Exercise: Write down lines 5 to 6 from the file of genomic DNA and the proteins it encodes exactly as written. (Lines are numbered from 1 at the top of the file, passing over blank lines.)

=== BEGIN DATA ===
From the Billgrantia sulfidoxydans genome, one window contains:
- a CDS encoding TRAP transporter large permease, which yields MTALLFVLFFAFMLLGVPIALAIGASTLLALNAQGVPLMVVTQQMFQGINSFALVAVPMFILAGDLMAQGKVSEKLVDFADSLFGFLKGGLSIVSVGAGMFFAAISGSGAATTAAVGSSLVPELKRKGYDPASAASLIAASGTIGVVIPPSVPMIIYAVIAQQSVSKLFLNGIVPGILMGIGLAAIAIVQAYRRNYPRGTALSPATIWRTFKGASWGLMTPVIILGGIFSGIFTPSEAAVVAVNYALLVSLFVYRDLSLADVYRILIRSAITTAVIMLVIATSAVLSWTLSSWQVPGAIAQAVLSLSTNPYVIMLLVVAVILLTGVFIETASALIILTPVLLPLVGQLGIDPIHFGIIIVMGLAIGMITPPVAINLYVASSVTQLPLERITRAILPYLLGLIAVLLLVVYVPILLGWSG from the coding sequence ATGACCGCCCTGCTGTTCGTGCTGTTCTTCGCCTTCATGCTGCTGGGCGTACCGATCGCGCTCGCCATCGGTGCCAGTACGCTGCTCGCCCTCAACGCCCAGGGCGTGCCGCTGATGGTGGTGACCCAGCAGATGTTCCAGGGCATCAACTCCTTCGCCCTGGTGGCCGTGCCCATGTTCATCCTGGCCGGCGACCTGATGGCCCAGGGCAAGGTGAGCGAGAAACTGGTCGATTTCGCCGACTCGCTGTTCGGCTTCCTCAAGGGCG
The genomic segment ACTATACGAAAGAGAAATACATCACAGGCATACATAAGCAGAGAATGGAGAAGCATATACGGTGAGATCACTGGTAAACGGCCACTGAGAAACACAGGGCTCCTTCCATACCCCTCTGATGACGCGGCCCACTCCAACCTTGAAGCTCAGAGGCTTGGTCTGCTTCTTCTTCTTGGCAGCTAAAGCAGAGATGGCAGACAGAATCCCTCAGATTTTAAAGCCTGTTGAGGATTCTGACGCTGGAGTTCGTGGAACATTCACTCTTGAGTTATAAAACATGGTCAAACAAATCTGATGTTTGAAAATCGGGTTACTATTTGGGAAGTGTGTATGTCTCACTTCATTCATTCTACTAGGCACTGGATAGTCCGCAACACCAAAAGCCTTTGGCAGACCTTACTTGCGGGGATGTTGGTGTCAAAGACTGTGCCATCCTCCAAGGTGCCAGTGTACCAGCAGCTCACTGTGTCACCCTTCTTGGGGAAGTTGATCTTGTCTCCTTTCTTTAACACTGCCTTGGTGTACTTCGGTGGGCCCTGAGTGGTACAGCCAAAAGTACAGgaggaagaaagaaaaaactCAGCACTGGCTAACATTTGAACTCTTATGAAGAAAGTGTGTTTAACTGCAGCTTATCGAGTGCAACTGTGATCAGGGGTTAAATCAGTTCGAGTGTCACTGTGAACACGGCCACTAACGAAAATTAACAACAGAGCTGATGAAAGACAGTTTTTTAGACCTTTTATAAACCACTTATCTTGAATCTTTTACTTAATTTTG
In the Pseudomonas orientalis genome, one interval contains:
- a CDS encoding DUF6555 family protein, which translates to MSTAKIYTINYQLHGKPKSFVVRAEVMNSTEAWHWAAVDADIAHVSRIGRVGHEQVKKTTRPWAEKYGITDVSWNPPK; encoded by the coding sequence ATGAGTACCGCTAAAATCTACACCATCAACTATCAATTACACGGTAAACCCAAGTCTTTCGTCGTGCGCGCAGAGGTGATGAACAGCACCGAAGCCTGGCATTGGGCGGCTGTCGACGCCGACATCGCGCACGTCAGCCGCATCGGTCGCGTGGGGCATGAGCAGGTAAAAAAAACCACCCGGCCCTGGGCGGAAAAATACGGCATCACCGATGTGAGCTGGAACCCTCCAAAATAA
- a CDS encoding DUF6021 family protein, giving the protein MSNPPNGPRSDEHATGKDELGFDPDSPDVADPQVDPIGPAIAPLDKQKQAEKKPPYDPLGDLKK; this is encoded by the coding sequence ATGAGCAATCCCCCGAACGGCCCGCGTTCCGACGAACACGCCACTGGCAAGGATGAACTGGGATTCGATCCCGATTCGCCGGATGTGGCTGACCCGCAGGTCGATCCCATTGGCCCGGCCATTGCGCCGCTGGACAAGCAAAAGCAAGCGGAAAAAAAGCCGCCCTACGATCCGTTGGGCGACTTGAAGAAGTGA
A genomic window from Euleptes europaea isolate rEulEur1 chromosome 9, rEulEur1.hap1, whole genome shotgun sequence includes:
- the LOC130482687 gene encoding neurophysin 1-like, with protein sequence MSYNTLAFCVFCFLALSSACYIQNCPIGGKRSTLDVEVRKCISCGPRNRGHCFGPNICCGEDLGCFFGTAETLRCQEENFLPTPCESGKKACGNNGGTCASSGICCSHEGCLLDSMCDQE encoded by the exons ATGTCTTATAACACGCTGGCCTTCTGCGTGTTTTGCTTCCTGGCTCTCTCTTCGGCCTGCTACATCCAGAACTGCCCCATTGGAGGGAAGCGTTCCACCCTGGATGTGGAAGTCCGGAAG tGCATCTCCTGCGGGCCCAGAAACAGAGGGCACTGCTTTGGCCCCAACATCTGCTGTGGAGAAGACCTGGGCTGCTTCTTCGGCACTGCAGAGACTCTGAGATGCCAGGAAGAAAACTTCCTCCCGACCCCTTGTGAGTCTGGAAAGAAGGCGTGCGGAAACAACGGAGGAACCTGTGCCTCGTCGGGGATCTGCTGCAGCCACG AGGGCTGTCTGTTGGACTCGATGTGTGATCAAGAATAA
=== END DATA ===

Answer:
- a CDS encoding DUF6555 family protein, which translates to MSTAKIYTINYQLHGKPKSFVVRAEVMNSTEAWHWAAVDADIAHVSRIGRVGHEQVKKTTRPWAEKYGITDVSWNPPK; encoded by the coding sequence ATGAGTACCGCTAAAATCTACACCATCAACTATCAATTACACGGTAAACCCAAGTCTTTCGTCGTGCGCGCAGAGGTGATGAACAGCACCGAAGCCTGGCATTGGGCGGCTGTCGACGCCGACATCGCGCACGTCAGCCGCATCGGTCGCGTGGGGCATGAGCAGGTAAAAAAAACCACCCGGCCCTGGGCGGAAAAATACGGCATCACCGATGTGAGCTGGAACCCTCCAAAATAA
- a CDS encoding DUF6021 family protein, giving the protein MSNPPNGPRSDEHATGKDELGFDPDSPDVADPQVDPIGPAIAPLDKQKQAEKKPPYDPLGDLKK; this is encoded by the coding sequence ATGAGCAATCCCCCGAACGGCCCGCGTTCCGACGAACACGCCACTGGCAAGGATGAACTGGGATTCGATCCCGATTCGCCGGATGTGGCTGACCCGCAGGTCGATCCCATTGGCCCGGCCATTGCGCCGCTGGACAAGCAAAAGCAAGCGGAAAAAAAGCCGCCCTACGATCCGTTGGGCGACTTGAAGAAGTGA